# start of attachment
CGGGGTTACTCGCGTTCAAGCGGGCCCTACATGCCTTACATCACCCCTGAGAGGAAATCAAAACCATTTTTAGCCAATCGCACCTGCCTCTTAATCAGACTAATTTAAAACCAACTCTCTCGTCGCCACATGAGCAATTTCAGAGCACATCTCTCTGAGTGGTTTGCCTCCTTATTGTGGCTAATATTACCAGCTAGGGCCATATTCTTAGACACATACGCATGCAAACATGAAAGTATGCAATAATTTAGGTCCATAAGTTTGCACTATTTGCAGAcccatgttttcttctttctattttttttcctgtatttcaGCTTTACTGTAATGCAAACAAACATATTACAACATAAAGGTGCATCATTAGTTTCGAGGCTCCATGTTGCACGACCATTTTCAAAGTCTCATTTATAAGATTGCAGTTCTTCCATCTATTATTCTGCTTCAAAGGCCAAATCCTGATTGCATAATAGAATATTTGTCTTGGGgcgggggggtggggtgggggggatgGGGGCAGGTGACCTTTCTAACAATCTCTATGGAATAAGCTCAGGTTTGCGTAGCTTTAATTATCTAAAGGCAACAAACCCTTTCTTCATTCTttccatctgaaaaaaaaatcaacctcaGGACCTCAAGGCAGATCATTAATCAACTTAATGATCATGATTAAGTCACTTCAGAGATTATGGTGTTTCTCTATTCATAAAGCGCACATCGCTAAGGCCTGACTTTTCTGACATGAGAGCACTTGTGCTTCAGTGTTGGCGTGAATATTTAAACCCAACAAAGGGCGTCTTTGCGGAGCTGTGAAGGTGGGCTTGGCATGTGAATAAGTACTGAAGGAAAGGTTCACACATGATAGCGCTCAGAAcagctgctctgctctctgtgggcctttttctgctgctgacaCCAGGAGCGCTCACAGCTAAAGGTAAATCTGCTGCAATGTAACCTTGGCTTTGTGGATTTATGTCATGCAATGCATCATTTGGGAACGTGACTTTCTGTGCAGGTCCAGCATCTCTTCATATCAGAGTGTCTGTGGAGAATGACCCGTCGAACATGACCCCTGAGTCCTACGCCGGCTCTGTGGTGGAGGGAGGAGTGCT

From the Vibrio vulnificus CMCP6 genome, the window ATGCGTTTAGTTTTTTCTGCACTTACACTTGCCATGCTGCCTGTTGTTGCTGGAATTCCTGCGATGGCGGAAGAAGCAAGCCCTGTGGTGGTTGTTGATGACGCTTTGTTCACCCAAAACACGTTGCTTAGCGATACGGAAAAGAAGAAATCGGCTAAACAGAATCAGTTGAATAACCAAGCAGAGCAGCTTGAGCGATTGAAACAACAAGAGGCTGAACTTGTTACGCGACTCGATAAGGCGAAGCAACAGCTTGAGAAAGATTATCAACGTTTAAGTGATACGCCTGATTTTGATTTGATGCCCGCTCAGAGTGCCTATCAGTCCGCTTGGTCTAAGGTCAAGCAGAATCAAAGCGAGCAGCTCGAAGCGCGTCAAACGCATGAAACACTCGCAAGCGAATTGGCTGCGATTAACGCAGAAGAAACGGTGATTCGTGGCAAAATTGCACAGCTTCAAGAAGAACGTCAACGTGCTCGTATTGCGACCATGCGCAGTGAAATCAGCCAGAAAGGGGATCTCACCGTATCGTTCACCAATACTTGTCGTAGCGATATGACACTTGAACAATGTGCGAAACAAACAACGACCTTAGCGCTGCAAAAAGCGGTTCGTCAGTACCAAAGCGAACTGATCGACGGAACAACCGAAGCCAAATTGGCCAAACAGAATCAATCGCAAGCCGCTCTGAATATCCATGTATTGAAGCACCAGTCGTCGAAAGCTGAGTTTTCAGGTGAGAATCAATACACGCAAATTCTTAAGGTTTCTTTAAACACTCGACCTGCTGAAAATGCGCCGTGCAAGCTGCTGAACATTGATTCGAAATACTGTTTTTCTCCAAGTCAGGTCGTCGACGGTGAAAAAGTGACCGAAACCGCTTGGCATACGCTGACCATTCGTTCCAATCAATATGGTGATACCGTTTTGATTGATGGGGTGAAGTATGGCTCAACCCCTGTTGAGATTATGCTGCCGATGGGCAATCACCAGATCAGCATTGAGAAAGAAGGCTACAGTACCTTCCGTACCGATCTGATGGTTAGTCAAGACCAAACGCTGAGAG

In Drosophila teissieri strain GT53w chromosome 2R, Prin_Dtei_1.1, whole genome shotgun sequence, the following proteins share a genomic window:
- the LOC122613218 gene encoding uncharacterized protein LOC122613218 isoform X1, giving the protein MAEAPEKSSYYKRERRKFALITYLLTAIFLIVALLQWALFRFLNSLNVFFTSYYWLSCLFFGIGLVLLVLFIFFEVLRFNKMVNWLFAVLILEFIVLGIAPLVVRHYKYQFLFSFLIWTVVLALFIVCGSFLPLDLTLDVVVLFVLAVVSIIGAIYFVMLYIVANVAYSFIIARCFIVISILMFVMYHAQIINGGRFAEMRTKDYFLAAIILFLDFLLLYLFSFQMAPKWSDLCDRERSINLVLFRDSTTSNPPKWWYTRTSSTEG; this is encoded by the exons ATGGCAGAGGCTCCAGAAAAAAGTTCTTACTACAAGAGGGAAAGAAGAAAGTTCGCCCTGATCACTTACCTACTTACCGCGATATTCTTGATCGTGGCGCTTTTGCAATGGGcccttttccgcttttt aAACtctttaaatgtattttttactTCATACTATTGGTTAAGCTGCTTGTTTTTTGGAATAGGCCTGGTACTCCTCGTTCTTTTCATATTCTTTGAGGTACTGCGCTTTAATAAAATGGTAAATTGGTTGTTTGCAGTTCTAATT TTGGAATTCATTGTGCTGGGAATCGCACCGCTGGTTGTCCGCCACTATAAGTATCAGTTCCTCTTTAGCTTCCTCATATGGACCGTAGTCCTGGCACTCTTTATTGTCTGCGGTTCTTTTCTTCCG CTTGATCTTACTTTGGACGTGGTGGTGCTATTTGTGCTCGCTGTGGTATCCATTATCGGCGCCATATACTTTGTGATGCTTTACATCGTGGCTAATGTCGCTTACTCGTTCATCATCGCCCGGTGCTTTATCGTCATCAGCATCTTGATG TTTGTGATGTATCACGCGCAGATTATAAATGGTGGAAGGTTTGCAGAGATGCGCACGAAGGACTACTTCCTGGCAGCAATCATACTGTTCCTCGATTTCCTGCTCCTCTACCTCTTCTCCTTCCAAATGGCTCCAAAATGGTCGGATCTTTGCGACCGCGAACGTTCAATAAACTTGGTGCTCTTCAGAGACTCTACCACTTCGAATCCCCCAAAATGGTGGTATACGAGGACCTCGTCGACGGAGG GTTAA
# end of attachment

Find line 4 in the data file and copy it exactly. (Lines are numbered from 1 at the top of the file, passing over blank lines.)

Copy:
- the LOC122613218 gene encoding uncharacterized protein LOC122613218 isoform X1, giving the protein MAEAPEKSSYYKRERRKFALITYLLTAIFLIVALLQWALFRFLNSLNVFFTSYYWLSCLFFGIGLVLLVLFIFFEVLRFNKMVNWLFAVLILEFIVLGIAPLVVRHYKYQFLFSFLIWTVVLALFIVCGSFLPLDLTLDVVVLFVLAVVSIIGAIYFVMLYIVANVAYSFIIARCFIVISILMFVMYHAQIINGGRFAEMRTKDYFLAAIILFLDFLLLYLFSFQMAPKWSDLCDRERSINLVLFRDSTTSNPPKWWYTRTSSTEG; this is encoded by the exons ATGGCAGAGGCTCCAGAAAAAAGTTCTTACTACAAGAGGGAAAGAAGAAAGTTCGCCCTGATCACTTACCTACTTACCGCGATATTCTTGATCGTGGCGCTTTTGCAATGGGcccttttccgcttttt aAACtctttaaatgtattttttactTCATACTATTGGTTAAGCTGCTTGTTTTTTGGAATAGGCCTGGTACTCCTCGTTCTTTTCATATTCTTTGAGGTACTGCGCTTTAATAAAATGGTAAATTGGTTGTTTGCAGTTCTAATT TTGGAATTCATTGTGCTGGGAATCGCACCGCTGGTTGTCCGCCACTATAAGTATCAGTTCCTCTTTAGCTTCCTCATATGGACCGTAGTCCTGGCACTCTTTATTGTCTGCGGTTCTTTTCTTCCG CTTGATCTTACTTTGGACGTGGTGGTGCTATTTGTGCTCGCTGTGGTATCCATTATCGGCGCCATATACTTTGTGATGCTTTACATCGTGGCTAATGTCGCTTACTCGTTCATCATCGCCCGGTGCTTTATCGTCATCAGCATCTTGATG TTTGTGATGTATCACGCGCAGATTATAAATGGTGGAAGGTTTGCAGAGATGCGCACGAAGGACTACTTCCTGGCAGCAATCATACTGTTCCTCGATTTCCTGCTCCTCTACCTCTTCTCCTTCCAAATGGCTCCAAAATGGTCGGATCTTTGCGACCGCGAACGTTCAATAAACTTGGTGCTCTTCAGAGACTCTACCACTTCGAATCCCCCAAAATGGTGGTATACGAGGACCTCGTCGACGGAGG GTTAA